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Brands - it's now getting silly
superclown2

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Msg#: 4338853 posted 6:50 am on Jul 13, 2011 (gmt 0)

I'm now seeing repeated examples of major websites that are market leaders for their products, with pages crammed with information, outranked by 'bigger brands' who actually act as affiliates for that same market leader, and who have just a single page of 200-ish word plain vanilla information about the product.

I am finding it more and more difficult, if not virtually impossible, to find information about many products I am interested in because content sites have disappeared and the 'big brands' have taken over, even in small specialist niches.

I well remember the small shops being pushed out of the crowded High Street by the big chains, in the same way. Many of those High Streets here in the UK are now full of shuttered up stores as the shoppers have gone elsewhere, bored by the sameness of it all and the big chains are going broke with monotonous regularity. Is Google taking the Internet down the same path?

 

Shatner



 
Msg#: 4338853 posted 5:56 pm on Jul 15, 2011 (gmt 0)

One thing that got sort of overlooked in this thread is something someone said awhile back.

That was...

The advantage small business owners have over big brands is their ability to make decisions faster.

That is true. Actually, I'd say on the internet that is their ONLY advantage.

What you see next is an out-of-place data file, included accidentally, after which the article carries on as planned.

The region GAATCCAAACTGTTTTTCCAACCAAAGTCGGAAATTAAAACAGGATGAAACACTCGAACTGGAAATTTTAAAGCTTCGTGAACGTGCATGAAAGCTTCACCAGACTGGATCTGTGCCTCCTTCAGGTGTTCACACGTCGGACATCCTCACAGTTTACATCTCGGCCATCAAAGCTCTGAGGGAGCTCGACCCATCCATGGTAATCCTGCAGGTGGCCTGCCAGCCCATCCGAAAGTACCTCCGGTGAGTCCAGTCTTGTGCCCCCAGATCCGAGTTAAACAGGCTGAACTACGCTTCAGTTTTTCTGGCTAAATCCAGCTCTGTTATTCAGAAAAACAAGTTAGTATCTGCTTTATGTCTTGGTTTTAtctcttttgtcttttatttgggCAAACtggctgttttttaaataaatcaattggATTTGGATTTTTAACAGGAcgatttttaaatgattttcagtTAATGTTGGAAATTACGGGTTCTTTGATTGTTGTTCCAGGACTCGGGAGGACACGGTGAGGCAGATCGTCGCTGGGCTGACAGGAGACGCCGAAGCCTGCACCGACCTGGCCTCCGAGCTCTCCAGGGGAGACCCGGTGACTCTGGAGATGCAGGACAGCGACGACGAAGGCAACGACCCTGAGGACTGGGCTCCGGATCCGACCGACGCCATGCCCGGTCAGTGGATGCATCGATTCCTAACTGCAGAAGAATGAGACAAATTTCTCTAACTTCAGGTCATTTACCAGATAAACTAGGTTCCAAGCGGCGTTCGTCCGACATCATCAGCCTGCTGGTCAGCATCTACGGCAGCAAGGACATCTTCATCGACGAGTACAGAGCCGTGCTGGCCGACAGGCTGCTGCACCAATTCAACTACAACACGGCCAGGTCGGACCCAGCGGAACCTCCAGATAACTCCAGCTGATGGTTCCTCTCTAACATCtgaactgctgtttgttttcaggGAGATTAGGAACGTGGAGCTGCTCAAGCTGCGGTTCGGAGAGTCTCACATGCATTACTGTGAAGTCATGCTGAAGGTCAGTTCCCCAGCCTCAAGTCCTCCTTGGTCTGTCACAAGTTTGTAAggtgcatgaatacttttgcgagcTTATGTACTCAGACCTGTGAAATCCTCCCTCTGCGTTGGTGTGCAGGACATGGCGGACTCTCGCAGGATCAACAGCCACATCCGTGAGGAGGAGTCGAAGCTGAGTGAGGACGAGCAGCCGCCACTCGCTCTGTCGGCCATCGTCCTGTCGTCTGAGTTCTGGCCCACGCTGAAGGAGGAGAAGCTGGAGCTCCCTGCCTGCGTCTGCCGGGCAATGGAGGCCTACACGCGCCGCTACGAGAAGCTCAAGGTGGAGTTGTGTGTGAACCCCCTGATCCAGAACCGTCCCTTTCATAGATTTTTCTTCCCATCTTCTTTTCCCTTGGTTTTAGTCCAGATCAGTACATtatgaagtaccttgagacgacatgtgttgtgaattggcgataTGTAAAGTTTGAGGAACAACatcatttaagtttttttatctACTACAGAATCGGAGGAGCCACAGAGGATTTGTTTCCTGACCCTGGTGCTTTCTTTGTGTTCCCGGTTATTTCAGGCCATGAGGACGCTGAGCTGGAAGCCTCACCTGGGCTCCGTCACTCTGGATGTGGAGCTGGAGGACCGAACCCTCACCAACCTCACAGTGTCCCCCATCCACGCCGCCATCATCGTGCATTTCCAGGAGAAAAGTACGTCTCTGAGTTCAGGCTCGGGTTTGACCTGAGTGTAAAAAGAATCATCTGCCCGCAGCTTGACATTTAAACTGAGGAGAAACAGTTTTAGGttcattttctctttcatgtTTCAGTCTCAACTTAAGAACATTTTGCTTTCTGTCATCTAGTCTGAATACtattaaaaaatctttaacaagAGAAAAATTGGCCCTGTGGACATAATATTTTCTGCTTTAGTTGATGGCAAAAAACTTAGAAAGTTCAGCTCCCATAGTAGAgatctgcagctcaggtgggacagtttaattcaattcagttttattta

For example... how many big corporate sites have added the Google + button yet? I'd say almost none.

I added mine on day one.

To me this is the ONLY advantage I have over big brands. I have to try and stay on the cutting edge of the web. I can't sit around and be content that I'm getting good traffic from Google search, or Facebook, or whatever. I always have to be looking for the NEXT thing and be ready to jump on it immediately because as a small business owner I know that somewhere behind me the big brands are lurking, and whenever they finally wake up and jump on it too, I will be pushed out.

That is what has been happening with Google for awhile.

Someone also mentioned in this thread that people started complaining about big brands being pushed to the top with Florida...

Well they're right. That was the START of what is happening now, this is the next step and it's going to continue.

As a small business owner you have to look for the next thing. It's not a fair competition. Big brands will always be there to push you out, and to survive you have to be ahead of them, ready to move on to the next thing when they take your current thing away from you. It's awful, I don't like it, it's anti-competition and frankly un-American. But that's the reality we live in. It has been that way for at least a decade.

In some cases, there's just no way to get out ahead of the big brands.

One example I look at is podcasts. Look at a list of the most popular podcasts. All of the top 25 - 50 are big brands. The most popular, non-big brand podcast in the world doesn't even enter into the discussion. Podcasts have been completely taken over by big brands. Entirely. No one else has a chance and frankly, I think unless you're backed by a big brand, you'd be a fool to invest money in a podcast right now.

tangor

WebmasterWorld Senior Member tangor us a WebmasterWorld Top Contributor of All Time 5+ Year Member Top Contributors Of The Month



 
Msg#: 4338853 posted 9:18 pm on Jul 15, 2011 (gmt 0)